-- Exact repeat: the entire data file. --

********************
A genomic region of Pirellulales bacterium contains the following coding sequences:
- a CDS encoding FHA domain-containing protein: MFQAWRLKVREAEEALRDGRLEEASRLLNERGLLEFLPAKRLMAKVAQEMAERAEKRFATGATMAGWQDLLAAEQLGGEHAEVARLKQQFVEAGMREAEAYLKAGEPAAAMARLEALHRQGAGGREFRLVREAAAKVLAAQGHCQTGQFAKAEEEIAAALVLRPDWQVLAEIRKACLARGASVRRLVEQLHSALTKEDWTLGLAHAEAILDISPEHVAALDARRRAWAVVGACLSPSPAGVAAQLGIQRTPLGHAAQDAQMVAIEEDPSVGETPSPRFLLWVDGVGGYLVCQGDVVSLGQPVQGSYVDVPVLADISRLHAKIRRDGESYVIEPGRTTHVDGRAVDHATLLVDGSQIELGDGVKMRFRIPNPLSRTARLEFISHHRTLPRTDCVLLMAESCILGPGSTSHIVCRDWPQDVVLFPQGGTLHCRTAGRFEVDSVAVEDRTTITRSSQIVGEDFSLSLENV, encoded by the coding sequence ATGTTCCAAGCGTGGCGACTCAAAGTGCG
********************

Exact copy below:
A genomic region of Pirellulales bacterium contains the following coding sequences:
- a CDS encoding FHA domain-containing protein: MFQAWRLKVREAEEALRDGRLEEASRLLNERGLLEFLPAKRLMAKVAQEMAERAEKRFATGATMAGWQDLLAAEQLGGEHAEVARLKQQFVEAGMREAEAYLKAGEPAAAMARLEALHRQGAGGREFRLVREAAAKVLAAQGHCQTGQFAKAEEEIAAALVLRPDWQVLAEIRKACLARGASVRRLVEQLHSALTKEDWTLGLAHAEAILDISPEHVAALDARRRAWAVVGACLSPSPAGVAAQLGIQRTPLGHAAQDAQMVAIEEDPSVGETPSPRFLLWVDGVGGYLVCQGDVVSLGQPVQGSYVDVPVLADISRLHAKIRRDGESYVIEPGRTTHVDGRAVDHATLLVDGSQIELGDGVKMRFRIPNPLSRTARLEFISHHRTLPRTDCVLLMAESCILGPGSTSHIVCRDWPQDVVLFPQGGTLHCRTAGRFEVDSVAVEDRTTITRSSQIVGEDFSLSLENV, encoded by the coding sequence ATGTTCCAAGCGTGGCGACTCAAAGTGCG